Courts may be open to provide some flexibility in assessing an expert’s results but will not move away from ensuring the reasonable certainty of the opinions. Experts armed with opinions founded on the best data available and highlighted for their limitations appear to be prepared to provide reasonable and reliable testimony in court.

[1] Bankruptcy Industry Kicks Back Into Gear, Katy Stech Ferex, Wall Street Journal, 5/7/2020, p. A2.

[2] Small Biz Bankruptcy Rules Come Just In Time For Many, Vince Sullivan, Law360, 4/24/2020,

[3] In re: Northwest Timberline Enterprises, Inc., 348 B.R. 412, (Bankr. N.D. Tex. 2006).

[4] Baldiga, Nancy, “Practice Opportunities in Chapter 11,” CPA Journal, May 1998, The New York State Society of CPAs,

[5] Suker, Kathleen, “Feasibility Opinions in Bankruptcy Plan Approvals,” Marcum LLP Website,, 2014.

[6] Feasibility Study, Definition, Investopedia,

[7]  Financial Security Assurance, Inc. v. T-H New Orleans Ltd., (In re T-H New Orleans, Ltd.), 116 F.3d. 790, 802 (5th Cir. 1997). Accord, In re Cajun Electric Power Coop., 230 B.R. 715, 745 (Bankr. M.D. La. 1999) (“A key element of feasibility is whether there exists the reasonable probability that the provisions of the plan can be performed”).

[8]  Clarkson v. Cooke Sales & Serv. Co. (In re Clarkson), 767 F.2d 417, 420 (8th Cir. 1985) (Feasibility contemplates the probability of actual performance of the plan, and whether this can be done as a practical matter).

[9]  Cajun Elec. Coop., 230 B.R. at 745.

[10]  Ibid.

[11]  In re St. Cloud, 209 B.R. 801, 809 (Bankr. D. Mass. 1997).

[12]  In re Lakeside Global II, Ltd., 116 B.R. 499, 508 n. 20 (Bankr. S.D. Tex. 1989).

[13]  In re Archdiocese of St. Paul and Minneapolis, 579 B.R. 188, 203 (Bankr. D. Minn. 2017); In re Howard, 212, B.R.864, 879 (Bankr. E.D. Tenn. 1997).

[14] An assertion without proof or simply “because I say so.”

[15]  In re Agawam Creative Marketing Associates, Inc., 63 B.R. 612, 619-20 (Bankr. D. Mass. 1986) (In determining feasibility, the court should consider the ability of management).

[16] In re: Adelphia Communications et al.; Adelphia Recovery Trust v FLP Group, Inc. et al., 2012 U. S. Dist. LEXIS 10864, 15, 2012 WL 264180, 5, (S.D. N.Y. 1/30/2012).

[17] Ibid., Suker

[18] Till v SCS Corp., 541 U.S. 465, 479–80, 124 S, Ct. 1951, 158 L/ Ed. 2d 787 (2004).

[19] In Re: North Valley Mall, LLC, Bankr. LEXIS 1927, *; 53 Bankr. Ct. Dec. 109 (Bankr. C. D. Cal. 2010).

[20] Ibid. Till.

[21] The follow cases discuss the use of the blended rate approach. In re: Texas Grand Prairie Hotel Realty, LLC, 710 F.3d 324; 2013 U.S. App. LEXIS 4514; 57 Bankr. Ct. Dec. 177 (5th Cir. 2013); In re: North Valley Mall, LLC, Bankr. LEXIS 1927, *; 53 Bankr. Ct. Dec. 109 (Bankr. C. D. Cal. 2010).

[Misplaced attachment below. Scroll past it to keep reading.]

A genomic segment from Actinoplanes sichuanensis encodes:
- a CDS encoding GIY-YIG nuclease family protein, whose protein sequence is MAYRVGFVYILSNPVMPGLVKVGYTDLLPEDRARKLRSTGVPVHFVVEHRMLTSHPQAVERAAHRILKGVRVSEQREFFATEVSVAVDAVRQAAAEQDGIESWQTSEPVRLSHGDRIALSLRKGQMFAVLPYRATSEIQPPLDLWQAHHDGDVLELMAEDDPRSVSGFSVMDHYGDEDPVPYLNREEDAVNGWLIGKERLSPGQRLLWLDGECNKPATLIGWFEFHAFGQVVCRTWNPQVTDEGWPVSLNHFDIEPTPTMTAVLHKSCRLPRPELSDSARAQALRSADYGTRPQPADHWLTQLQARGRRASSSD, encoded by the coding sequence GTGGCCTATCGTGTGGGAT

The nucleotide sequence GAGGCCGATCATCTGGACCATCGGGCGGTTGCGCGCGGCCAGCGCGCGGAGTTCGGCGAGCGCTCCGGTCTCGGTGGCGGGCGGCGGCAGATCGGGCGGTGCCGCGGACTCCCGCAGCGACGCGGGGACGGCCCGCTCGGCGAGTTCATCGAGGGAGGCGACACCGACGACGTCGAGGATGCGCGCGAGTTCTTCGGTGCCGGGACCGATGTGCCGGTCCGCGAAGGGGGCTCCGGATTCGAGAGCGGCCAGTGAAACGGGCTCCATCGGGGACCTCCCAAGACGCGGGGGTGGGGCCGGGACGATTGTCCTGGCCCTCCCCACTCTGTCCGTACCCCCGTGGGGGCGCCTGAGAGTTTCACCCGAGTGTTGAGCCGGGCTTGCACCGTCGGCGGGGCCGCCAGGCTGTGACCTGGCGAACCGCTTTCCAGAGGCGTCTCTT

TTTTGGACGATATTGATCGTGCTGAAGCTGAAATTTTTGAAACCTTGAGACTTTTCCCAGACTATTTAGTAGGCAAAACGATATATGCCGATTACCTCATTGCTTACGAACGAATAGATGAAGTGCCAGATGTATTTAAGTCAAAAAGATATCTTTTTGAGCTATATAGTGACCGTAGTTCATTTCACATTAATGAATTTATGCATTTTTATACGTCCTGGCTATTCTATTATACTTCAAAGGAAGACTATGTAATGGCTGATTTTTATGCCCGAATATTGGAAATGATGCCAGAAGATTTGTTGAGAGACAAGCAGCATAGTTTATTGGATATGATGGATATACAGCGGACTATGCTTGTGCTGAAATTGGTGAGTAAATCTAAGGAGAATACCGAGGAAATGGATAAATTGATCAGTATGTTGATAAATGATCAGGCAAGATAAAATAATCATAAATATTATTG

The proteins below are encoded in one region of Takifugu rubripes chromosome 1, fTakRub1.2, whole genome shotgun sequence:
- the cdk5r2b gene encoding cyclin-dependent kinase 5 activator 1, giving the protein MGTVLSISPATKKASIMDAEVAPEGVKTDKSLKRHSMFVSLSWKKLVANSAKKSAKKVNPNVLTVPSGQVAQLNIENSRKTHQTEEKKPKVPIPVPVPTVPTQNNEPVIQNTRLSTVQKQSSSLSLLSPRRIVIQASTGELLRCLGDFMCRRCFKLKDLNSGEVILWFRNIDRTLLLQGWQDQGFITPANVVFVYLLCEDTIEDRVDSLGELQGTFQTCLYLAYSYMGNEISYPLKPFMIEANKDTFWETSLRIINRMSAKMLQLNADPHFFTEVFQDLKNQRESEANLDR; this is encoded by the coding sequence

[22] In re: SJT Ventures, LLC, 2010 WL 3342206 (Bankr. N.D. Tex. 2010).

[23] Sontchi, Christopher, “Valuation Methodologies: A Judge’s View,” ABI Law Review, Vol. 20:1, 2012, page 1.

[24] 11 U.S.C. 1129 (a)(7)(A)(ii).

[25] Ratner, Ian, Stein, Grant, and Weitnauer, John, Business Valuation and Bankruptcy, John Wiley & Sons, Inc., 2009, p. 5.

[26] Revenue Ruling 59-60, Section 2.02.

[27] Ibid., Sec. 2.02.

[28] Ibid., Sec. 5(a).

[29] Ibid., In re: Adelphia Communications et al.

[30] Ibid., Sontchi, p. 10.

Allyn Needham, PhD, CEA, is a partner at Shipp Needham Economic Analysis, LLC, a Fort Worth-based litigation support consulting expert services and economic research firm. Prior to joining Shipp Needham Economic Analysis, he was in the banking, finance, and insurance industries for over twenty years. As an expert, he has testified on various matters relating to commercial damages, personal damages, business bankruptcy, and business valuation. Dr. Needham has published articles in the area of financial and forensic economics and provided continuing education presentations at professional economic, vocational rehabilitation, and bar association meetings.

Dr. Needham can be contacted at (817) 348-0213, or by e-mail to

Robert “Bobby” Forshey is a partner in the law firm Forshey Prostok, a Dallas-based firm with offices also in Fort Worth and Houston, TX. He practices in the areas of bankruptcy, business reorganizations and workouts, and creditor’s rights. Mr. Forshey was included in the 2019 Texas Super Lawyers by Thomson Reuters list. The list recognizes no more than five percent of attorneys in each state. Mr. Forshey has been selected in years 2003–2019 by his peers. Forshey Prostok is the only Fort Worth firm recognized in the 2020 edition of the Chambers USA/America’s Leading Lawyers for Business. The firm is recognized in the 2020 Chambers as a leading bankruptcy firm in Texas and is the only “boutique” firm so recognized. Mr. Forshey has been listed in Chambers USA as Leaders in their Field and was recently selected to serve as a Fellow for The Litigation Counsel of America (LCA). Mr. Forshey is Board Certified in Business Bankruptcy by the Texas Board of Legal Specialization and TBLS-Bankruptcy Law Exam Commission.

Mr. Forshey can be contacted at (817) 877-8855 or by e-mail to

Dylan Ross, JD, an associate attorney with Forshey Prostok. He earned his Juris Doctor from the University of Notre Dame Law School in May 2018. Prior to graduating from Notre Dame, Mr. Ross served as a judicial extern to the Honorable Harlin D. Hale, United States Bankruptcy Judge for the Northern District of Texas, where he developed a passion for bankruptcy law. After graduation, Mr. Ross returned home to the Dallas-Fort Worth area.

Mr. Ross’s experience includes analyzing statutes and case law for trials and appeals and drafting pleadings, motions, and discovery requests and responses. Mr. Ross has also assisted in the representation of numerous non-dischargeability actions on behalf of a multi-million-dollar financial institution against commercial debtors for fraud and bad faith filings under Sections 523 and 727 of the Bankruptcy Code. Mr. Ross’s assistance on these matters required him to frequently research and analyze applicable state law for jurisdictions throughout the country as well as communicate with local counsel and debtor’s counsel to reach amicable resolutions in the adversary proceedings.

Mr. Ross can be contacted at (817) 877-8855 or by e-mail to

The National Association of Certified Valuators and Analysts (NACVA) supports the users of business and intangible asset valuation services and financial forensic services, including damages determinations of all kinds and fraud detection and prevention, by training and certifying financial professionals in these disciplines.